THE Camerata always sounds at its best in the intimate and lively acoustic of the Royal Northern College of Music concert hall. This performance had two considerable extra buzz factors: Giovanni Guzzo as leader-director-soloist and Gabriela Montero as piano soloist and improviser extraordinaire.
He brought his own genius for style and intensity to the task. It’s what we remember from his time as the orchestra’s regular leader, and even in such a subdued piece of writing as Arvo Pärt’s Fratres (which to my mind is really rather longer than it needs to be) he galvanized the sound as it reached the top of its emotional arch.
Piazzolla’s The Four Season Of Buenos Aires was probably far more on his wavelength, brimming with South American rhythmic life, and with his solos much enhanced by Hannah Robert’s own on the cello. The weather sequence in
is obviously very different from
the kind Vivaldi knew in his Four Seasons, but the echoes of that and other
warhorse pieces are great fun. Buenos Aires
The finale of the concert was Britten’s Variations On A Theme By Frank Bridge. Guzzo had his musicians really enjoying their virtuoso ensemble playing here, with richly burnished violin tone in the Romance, an Aria Italiana which sounded like a very convivial night out in a trattoria, big bravura in the Wiener Walzer, and the quizzical endings of the Funeral March and Fugue And Finale subtly done.
But that was not all this programme had to offer. Gabriela Montero is a phenomenon in her own right. She was the highly accomplished soloist in Mozart’s piano concerto no. 14 in E flat K449, her approach gelling with fellow-Venezuelan Guzzi’s in the bouncy final movement, and a real sense of dialogue with the orchestra strings emerging in the slow movement.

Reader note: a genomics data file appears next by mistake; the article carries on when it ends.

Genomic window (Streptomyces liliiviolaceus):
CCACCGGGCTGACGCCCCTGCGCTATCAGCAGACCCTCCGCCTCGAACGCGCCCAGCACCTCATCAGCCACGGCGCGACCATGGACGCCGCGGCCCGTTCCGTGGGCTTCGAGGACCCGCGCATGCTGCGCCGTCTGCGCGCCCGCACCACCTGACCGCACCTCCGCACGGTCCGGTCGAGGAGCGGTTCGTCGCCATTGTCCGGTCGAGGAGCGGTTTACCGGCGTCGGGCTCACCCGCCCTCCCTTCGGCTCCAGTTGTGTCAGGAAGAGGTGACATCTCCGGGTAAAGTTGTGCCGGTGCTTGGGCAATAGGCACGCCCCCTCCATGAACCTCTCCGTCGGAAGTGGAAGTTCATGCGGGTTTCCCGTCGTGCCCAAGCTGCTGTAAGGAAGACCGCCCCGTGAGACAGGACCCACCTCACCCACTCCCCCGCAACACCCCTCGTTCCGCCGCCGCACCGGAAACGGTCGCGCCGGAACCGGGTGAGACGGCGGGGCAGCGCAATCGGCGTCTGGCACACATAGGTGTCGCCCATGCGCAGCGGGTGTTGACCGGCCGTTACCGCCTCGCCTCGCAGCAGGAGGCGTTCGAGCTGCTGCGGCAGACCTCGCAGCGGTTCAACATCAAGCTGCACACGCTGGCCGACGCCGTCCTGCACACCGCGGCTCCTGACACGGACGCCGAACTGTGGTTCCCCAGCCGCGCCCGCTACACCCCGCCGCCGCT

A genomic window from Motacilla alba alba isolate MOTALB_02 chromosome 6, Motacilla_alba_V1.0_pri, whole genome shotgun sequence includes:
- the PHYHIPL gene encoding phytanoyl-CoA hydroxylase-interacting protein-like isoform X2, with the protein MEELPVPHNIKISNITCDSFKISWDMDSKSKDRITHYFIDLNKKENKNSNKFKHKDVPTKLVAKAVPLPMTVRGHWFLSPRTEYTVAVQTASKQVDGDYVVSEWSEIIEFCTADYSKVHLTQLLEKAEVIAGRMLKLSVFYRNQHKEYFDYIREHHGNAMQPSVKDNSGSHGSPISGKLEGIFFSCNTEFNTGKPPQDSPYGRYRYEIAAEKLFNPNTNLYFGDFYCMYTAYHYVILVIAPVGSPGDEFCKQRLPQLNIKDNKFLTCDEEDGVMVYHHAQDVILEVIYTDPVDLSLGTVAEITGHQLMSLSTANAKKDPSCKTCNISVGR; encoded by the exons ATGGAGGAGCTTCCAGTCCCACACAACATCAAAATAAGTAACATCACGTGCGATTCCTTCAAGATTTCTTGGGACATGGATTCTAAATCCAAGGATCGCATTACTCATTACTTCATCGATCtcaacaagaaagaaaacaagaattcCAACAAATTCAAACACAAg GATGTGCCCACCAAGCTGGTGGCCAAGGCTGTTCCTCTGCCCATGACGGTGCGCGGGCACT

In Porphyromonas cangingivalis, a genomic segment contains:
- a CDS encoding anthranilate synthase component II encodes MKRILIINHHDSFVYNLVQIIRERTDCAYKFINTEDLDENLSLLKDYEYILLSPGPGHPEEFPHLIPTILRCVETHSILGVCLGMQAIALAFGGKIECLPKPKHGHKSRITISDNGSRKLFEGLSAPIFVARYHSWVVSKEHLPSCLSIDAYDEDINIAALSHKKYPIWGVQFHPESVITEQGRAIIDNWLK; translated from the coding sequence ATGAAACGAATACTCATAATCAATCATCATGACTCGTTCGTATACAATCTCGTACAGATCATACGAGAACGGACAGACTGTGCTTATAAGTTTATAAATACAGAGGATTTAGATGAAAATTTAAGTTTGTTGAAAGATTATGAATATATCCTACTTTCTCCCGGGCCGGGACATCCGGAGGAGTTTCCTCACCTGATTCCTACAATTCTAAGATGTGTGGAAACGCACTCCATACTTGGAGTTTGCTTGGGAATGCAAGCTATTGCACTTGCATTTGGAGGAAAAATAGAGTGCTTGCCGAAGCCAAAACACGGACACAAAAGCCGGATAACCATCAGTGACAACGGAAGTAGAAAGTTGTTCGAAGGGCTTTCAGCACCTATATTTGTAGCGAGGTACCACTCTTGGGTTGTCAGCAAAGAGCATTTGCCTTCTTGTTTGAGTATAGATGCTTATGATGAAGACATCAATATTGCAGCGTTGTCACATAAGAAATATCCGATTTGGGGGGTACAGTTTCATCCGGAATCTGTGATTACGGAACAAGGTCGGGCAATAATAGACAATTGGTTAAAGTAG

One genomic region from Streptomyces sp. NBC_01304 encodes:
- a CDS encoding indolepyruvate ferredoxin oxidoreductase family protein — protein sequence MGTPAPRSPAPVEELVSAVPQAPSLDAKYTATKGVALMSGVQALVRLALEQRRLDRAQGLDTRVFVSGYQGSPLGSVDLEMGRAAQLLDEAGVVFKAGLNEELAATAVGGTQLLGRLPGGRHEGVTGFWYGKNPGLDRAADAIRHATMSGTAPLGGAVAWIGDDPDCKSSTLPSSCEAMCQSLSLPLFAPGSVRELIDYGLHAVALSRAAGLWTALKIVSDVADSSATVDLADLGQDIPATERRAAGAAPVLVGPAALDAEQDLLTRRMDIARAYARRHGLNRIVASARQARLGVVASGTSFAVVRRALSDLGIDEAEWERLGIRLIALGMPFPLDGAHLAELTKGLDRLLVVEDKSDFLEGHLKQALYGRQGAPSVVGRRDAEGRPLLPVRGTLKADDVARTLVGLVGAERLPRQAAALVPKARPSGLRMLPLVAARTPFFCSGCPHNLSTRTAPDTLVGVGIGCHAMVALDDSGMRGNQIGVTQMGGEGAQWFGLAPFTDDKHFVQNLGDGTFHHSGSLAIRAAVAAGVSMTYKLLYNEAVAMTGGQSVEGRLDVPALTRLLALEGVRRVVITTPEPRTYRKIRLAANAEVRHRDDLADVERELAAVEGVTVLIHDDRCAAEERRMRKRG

For the first movement cadenza she rattled off a very stylish sequence in free fantasia style, but that was just a foretaste of what came after the concerto. Her trademark spot of asking the audience to suggest tunes from which she can improvise resulted in two instant creations: the first a rhapsodic expansion of the first phrases of McCartney’s Yesterday which began somewhere between Chopin and Rachmaninov with, finally, a touch of Gershwin – still twice as good as some of the stuff peddled by populist Italian pianists which they conceive to be original compositions.
The second was on the Marseillaise. I was afraid someone would suggest that, because it could have brought out mawkishness and shallow emotion, but she began in severely contrapuntal style, worked her way from Mozart to Beethoven and finally, in a thunder of double octaves, gave it an exposition Liszt would have been proud of.